Patients should be given combination of radiotherapy and drugs, scientists say

Giving men with high-risk prostate cancer two treatments instead of one halves the death rate, scientists have found. The effects are so striking that radiotherapy combined with hormonal (drug) treatment should be the new standard for these patients, they say.

Prostate cancer is the commonest cancer in men with 35,000 new cases a year and 10,000 deaths. It is one of the most rapidly increasing cancers but there is no reliable test for the disease.

Potentially curative treatments for early, non-aggressive cancer include surgery to remove the prostate gland and targeted radiotherapy. But when the tumour is starting to break out and invade surrounding tissues, doctors consider that "the horse has bolted". In these circumstances a strategy of containment rather than cure is adopted.

Hormone, or endocrine, therapy – which stops tumours being fuelled by testosterone – is currently one of the most common ways of tackling locally advanced prostate cancer.

But new findings published online in The Lancet today show that survival can be dramatically improved if radiotherapy is used as well.

The findings are based on a trial of more than 800 men in Scandinavia who were randomly allocated to receive radiotherapy with hormonal treatment or hormonal treatment alone. Over 10 years almost one in four (23.9 per cent) of those who received the hormonal treatment alone had died compared with just over one in 10 (11.9 per cent) of those who had the two treatments combined – hormonal treatment with radiotherapy.

Recurrence of the cancer, defined by rising levels of the blood marker prostate specific antigen (PSA), was nearly three times higher among patients only given hormone therapy.

However, side effects including urinary incontinence and impotence were slightly more frequent among the patients who had radiotherapy.

The authors, led by Professor Anders Widmark, from Umea University in Sweden, say the "significant superiority" of the combined treatment and its similar side effects suggest it "should be the new standard of care for these patients." In an accompanying commentary in The Lancet, British prostate cancer specialists Chris Parker and Alex Tan of the Institute for Cancer Research in Sutton, Surrey, describe the trial as pivotal. "The results should change current practice, making long-term hormonal therapy plus radical radiotherapy the standard of care for men with locally advanced prostate cancer."

John Neate, chief executive of the Prostate Cancer Charity, said the study, which began in 1996, represented "real progress". Better treatments were already available, he said.

"The study also offers information on the possible risks. While we welcome the undoubted potential progress in terms of lives saved, it is important not to dismiss the increased risk of long-term side effects on gut, bladder and sexual function.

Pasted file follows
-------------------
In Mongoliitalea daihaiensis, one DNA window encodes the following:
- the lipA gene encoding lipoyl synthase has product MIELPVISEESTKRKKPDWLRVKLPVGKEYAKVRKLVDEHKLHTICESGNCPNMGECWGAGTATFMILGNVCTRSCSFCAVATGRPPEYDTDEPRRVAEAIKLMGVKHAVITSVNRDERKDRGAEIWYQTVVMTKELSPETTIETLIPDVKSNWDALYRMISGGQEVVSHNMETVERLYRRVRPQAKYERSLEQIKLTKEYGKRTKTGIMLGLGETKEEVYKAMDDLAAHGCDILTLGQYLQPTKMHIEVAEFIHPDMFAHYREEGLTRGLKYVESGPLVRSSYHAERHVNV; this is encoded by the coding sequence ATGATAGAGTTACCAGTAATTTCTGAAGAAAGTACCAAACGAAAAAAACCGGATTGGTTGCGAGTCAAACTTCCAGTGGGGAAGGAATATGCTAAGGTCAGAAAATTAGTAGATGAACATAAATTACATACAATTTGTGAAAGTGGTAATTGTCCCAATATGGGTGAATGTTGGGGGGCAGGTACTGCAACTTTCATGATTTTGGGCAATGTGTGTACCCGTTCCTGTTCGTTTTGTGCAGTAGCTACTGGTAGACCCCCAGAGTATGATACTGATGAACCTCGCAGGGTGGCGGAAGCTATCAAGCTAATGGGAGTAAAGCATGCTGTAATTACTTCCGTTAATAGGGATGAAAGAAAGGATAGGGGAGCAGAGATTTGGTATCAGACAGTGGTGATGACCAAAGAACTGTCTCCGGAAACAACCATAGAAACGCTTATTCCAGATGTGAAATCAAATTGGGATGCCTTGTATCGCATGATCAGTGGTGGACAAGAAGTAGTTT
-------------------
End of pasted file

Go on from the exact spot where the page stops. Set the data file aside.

"However, some progress in minimising the adverse effects on quality of life of combining a course of radiotherapy with hormone therapy may already be on the way. Current medical practice now means the dose of radiotherapy is bigger and better targeted – hitting the cancer more forcefully with less chance of damage to healthy tissues, thus reducing the risk of likely side effects."

Phil Kissi: 'There is help out there but men have too much pride'

Phil Kissi, 51, who has three children, is a senior manager at the Department for Work and Pensions and a part-time sports coach

It was October 2005. I remember very clearly watching one of these BBC hospital programmes on a day off. There was a feature on prostate cancer, in which I learnt that members of ethnic minorities are three times more likely to have the disease. It highlighted the dangers of not getting checked out, and I have to say I was rather shocked at what I saw.

So I had a blood test, which came back negative. But luckily my doctor advised me to have another check in six months' time. This time I ended up having a biopsy which showed I had early, aggressive prostate cancer. Consultants at Guy's Hospital sat me down and went through the options with me. I plumped for robotic surgery to have the prostate removed totally, and went through with the operation on 4 October that year. I was back at work 13 days later.

Both the two main health concerns – urine control and erectile dysfunction – were problems initially but have been successfully treated.

The main lesson I learnt is that there is fantastic help out there. The NHS have been brilliant, and The Prostate Cancer Charity has been an inspiration, but I sometimes feel that we men – and if I'm honest it's an especially big problem in some ethnic minority communities – have too much pride.

I'm extremely excited to hear about the results of recent work on radiotherapy and hormone treatment. It's an option I would have taken very seriously had it been available to me. When you're first diagnosed you want as much information as possible, and to know there are several options open to you. Anything that gives patients a clearer understanding of what is going on, and a sense that they can choose between different paths, is to be welcomed. The early signs from this research are encouraging because they do just that.

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